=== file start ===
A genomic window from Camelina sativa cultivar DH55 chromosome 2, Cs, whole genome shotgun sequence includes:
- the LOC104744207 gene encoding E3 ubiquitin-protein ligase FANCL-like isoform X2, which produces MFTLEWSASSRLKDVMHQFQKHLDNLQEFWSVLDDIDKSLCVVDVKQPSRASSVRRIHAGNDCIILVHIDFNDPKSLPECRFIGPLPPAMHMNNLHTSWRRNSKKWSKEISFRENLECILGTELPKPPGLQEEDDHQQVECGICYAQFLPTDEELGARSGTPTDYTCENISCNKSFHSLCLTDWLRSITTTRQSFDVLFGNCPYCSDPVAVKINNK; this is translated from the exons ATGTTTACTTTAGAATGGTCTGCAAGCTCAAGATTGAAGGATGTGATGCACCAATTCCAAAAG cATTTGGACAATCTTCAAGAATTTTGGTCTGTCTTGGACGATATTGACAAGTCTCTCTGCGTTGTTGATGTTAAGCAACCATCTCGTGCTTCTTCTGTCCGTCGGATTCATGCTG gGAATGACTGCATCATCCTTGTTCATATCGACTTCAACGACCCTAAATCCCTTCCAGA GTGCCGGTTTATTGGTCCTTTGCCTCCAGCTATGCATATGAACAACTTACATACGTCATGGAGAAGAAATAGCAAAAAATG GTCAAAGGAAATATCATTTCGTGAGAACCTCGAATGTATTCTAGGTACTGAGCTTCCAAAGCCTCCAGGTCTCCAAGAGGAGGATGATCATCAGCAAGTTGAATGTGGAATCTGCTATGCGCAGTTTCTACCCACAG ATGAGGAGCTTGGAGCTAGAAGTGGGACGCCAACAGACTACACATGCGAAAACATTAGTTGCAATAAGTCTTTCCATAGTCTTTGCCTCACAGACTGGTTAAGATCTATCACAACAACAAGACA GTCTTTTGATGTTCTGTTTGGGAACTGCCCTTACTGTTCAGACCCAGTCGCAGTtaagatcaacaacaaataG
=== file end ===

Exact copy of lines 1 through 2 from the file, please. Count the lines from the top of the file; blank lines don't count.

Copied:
A genomic window from Camelina sativa cultivar DH55 chromosome 2, Cs, whole genome shotgun sequence includes:
- the LOC104744207 gene encoding E3 ubiquitin-protein ligase FANCL-like isoform X2, which produces MFTLEWSASSRLKDVMHQFQKHLDNLQEFWSVLDDIDKSLCVVDVKQPSRASSVRRIHAGNDCIILVHIDFNDPKSLPECRFIGPLPPAMHMNNLHTSWRRNSKKWSKEISFRENLECILGTELPKPPGLQEEDDHQQVECGICYAQFLPTDEELGARSGTPTDYTCENISCNKSFHSLCLTDWLRSITTTRQSFDVLFGNCPYCSDPVAVKINNK; this is translated from the exons ATGTTTACTTTAGAATGGTCTGCAAGCTCAAGATTGAAGGATGTGATGCACCAATTCCAAAAG cATTTGGACAATCTTCAAGAATTTTGGTCTGTCTTGGACGATATTGACAAGTCTCTCTGCGTTGTTGATGTTAAGCAACCATCTCGTGCTTCTTCTGTCCGTCGGATTCATGCTG gGAATGACTGCATCATCCTTGTTCATATCGACTTCAACGACCCTAAATCCCTTCCAGA GTGCCGGTTTATTGGTCCTTTGCCTCCAGCTATGCATATGAACAACTTACATACGTCATGGAGAAGAAATAGCAAAAAATG GTCAAAGGAAATATCATTTCGTGAGAACCTCGAATGTATTCTAGGTACTGAGCTTCCAAAGCCTCCAGGTCTCCAAGAGGAGGATGATCATCAGCAAGTTGAATGTGGAATCTGCTATGCGCAGTTTCTACCCACAG ATGAGGAGCTTGGAGCTAGAAGTGGGACGCCAACAGACTACACATGCGAAAACATTAGTTGCAATAAGTCTTTCCATAGTCTTTGCCTCACAGACTGGTTAAGATCTATCACAACAACAAGACA GTCTTTTGATGTTCTGTTTGGGAACTGCCCTTACTGTTCAGACCCAGTCGCAGTtaagatcaacaacaaataG